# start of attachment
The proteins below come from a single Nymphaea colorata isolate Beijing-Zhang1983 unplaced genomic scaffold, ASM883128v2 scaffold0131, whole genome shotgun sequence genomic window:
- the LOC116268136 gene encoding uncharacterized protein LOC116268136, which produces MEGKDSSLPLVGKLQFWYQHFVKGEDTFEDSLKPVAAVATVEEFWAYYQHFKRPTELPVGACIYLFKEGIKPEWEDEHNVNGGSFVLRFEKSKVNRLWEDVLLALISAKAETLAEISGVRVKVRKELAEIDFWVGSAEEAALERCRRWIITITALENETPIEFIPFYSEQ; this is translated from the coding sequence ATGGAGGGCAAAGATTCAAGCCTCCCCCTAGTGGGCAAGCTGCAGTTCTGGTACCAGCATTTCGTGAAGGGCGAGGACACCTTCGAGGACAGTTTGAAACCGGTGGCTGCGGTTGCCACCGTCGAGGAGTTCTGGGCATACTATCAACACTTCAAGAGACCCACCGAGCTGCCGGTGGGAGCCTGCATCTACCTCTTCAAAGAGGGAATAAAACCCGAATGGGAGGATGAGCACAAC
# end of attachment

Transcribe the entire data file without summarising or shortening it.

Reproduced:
The proteins below come from a single Nymphaea colorata isolate Beijing-Zhang1983 unplaced genomic scaffold, ASM883128v2 scaffold0131, whole genome shotgun sequence genomic window:
- the LOC116268136 gene encoding uncharacterized protein LOC116268136, which produces MEGKDSSLPLVGKLQFWYQHFVKGEDTFEDSLKPVAAVATVEEFWAYYQHFKRPTELPVGACIYLFKEGIKPEWEDEHNVNGGSFVLRFEKSKVNRLWEDVLLALISAKAETLAEISGVRVKVRKELAEIDFWVGSAEEAALERCRRWIITITALENETPIEFIPFYSEQ; this is translated from the coding sequence ATGGAGGGCAAAGATTCAAGCCTCCCCCTAGTGGGCAAGCTGCAGTTCTGGTACCAGCATTTCGTGAAGGGCGAGGACACCTTCGAGGACAGTTTGAAACCGGTGGCTGCGGTTGCCACCGTCGAGGAGTTCTGGGCATACTATCAACACTTCAAGAGACCCACCGAGCTGCCGGTGGGAGCCTGCATCTACCTCTTCAAAGAGGGAATAAAACCCGAATGGGAGGATGAGCACAAC